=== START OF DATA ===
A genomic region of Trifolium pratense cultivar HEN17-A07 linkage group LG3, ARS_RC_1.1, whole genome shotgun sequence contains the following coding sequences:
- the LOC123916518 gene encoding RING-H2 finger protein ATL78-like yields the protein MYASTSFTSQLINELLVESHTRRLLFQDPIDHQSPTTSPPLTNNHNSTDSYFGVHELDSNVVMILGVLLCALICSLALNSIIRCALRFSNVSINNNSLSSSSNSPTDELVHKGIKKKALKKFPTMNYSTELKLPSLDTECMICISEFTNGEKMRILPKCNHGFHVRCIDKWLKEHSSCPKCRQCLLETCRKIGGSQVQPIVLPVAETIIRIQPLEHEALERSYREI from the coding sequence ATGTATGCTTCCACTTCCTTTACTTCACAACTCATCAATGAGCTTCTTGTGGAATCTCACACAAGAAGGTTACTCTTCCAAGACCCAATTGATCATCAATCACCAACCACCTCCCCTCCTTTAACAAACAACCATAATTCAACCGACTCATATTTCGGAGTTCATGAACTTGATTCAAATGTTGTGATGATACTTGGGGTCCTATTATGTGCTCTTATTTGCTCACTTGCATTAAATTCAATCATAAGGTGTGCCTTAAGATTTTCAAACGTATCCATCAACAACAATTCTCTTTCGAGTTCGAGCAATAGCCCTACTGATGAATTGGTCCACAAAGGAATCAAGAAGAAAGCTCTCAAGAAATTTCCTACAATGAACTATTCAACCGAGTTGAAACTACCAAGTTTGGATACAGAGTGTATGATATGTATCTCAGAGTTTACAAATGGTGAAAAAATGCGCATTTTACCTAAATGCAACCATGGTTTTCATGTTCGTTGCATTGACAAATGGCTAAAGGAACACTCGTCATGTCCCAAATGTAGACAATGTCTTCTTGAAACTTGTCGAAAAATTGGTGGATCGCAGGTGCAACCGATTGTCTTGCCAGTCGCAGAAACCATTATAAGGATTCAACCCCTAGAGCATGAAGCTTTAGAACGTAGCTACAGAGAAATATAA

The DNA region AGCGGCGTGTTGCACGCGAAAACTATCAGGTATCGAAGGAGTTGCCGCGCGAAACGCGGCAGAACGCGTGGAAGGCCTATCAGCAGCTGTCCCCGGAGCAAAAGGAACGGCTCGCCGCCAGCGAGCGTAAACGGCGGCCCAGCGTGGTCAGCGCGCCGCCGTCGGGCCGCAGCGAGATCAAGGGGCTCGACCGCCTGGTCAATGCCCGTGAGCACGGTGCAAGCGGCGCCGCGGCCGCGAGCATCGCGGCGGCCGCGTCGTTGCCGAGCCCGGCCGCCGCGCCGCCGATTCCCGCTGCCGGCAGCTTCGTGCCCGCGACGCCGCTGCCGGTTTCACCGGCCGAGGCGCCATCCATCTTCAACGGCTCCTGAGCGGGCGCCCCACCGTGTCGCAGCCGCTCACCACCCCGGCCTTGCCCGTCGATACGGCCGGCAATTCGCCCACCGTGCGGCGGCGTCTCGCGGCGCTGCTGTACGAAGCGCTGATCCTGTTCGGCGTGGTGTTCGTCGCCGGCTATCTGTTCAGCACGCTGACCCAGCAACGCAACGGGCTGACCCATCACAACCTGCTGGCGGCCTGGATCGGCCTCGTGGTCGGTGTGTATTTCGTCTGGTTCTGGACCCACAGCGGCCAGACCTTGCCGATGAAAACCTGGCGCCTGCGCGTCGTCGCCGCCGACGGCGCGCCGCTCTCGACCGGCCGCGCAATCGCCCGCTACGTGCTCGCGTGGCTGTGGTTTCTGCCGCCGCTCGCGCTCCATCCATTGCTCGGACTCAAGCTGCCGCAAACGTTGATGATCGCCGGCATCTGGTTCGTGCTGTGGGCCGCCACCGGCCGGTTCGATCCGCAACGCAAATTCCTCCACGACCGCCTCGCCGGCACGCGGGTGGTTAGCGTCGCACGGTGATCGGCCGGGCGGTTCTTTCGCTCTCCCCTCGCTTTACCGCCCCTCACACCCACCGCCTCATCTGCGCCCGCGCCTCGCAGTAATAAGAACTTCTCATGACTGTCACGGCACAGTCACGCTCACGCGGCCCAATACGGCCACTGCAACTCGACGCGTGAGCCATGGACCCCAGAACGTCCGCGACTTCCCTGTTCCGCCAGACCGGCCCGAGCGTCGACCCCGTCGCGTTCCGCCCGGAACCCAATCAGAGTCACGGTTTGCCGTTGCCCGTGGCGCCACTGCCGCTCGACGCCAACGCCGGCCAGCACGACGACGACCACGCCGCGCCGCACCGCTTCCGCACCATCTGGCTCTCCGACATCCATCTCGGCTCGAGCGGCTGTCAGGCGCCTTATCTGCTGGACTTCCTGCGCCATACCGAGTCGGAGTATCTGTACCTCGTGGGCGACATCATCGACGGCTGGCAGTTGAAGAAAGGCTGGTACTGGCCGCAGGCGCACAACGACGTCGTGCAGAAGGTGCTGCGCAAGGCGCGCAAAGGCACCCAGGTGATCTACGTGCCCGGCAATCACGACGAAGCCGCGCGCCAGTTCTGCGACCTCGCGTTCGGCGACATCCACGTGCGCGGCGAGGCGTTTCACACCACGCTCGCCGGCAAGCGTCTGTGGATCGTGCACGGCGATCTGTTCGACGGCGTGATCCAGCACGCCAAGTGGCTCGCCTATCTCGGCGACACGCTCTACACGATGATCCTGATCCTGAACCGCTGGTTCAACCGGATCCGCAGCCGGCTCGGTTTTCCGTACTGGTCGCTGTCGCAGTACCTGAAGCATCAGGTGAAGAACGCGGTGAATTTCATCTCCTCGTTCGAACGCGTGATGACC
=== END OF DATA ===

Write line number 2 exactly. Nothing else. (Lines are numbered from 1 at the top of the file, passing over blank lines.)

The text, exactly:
- the LOC123916518 gene encoding RING-H2 finger protein ATL78-like yields the protein MYASTSFTSQLINELLVESHTRRLLFQDPIDHQSPTTSPPLTNNHNSTDSYFGVHELDSNVVMILGVLLCALICSLALNSIIRCALRFSNVSINNNSLSSSSNSPTDELVHKGIKKKALKKFPTMNYSTELKLPSLDTECMICISEFTNGEKMRILPKCNHGFHVRCIDKWLKEHSSCPKCRQCLLETCRKIGGSQVQPIVLPVAETIIRIQPLEHEALERSYREI from the coding sequence ATGTATGCTTCCACTTCCTTTACTTCACAACTCATCAATGAGCTTCTTGTGGAATCTCACACAAGAAGGTTACTCTTCCAAGACCCAATTGATCATCAATCACCAACCACCTCCCCTCCTTTAACAAACAACCATAATTCAACCGACTCATATTTCGGAGTTCATGAACTTGATTCAAATGTTGTGATGATACTTGGGGTCCTATTATGTGCTCTTATTTGCTCACTTGCATTAAATTCAATCATAAGGTGTGCCTTAAGATTTTCAAACGTATCCATCAACAACAATTCTCTTTCGAGTTCGAGCAATAGCCCTACTGATGAATTGGTCCACAAAGGAATCAAGAAGAAAGCTCTCAAGAAATTTCCTACAATGAACTATTCAACCGAGTTGAAACTACCAAGTTTGGATACAGAGTGTATGATATGTATCTCAGAGTTTACAAATGGTGAAAAAATGCGCATTTTACCTAAATGCAACCATGGTTTTCATGTTCGTTGCATTGACAAATGGCTAAAGGAACACTCGTCATGTCCCAAATGTAGACAATGTCTTCTTGAAACTTGTCGAAAAATTGGTGGATCGCAGGTGCAACCGATTGTCTTGCCAGTCGCAGAAACCATTATAAGGATTCAACCCCTAGAGCATGAAGCTTTAGAACGTAGCTACAGAGAAATATAA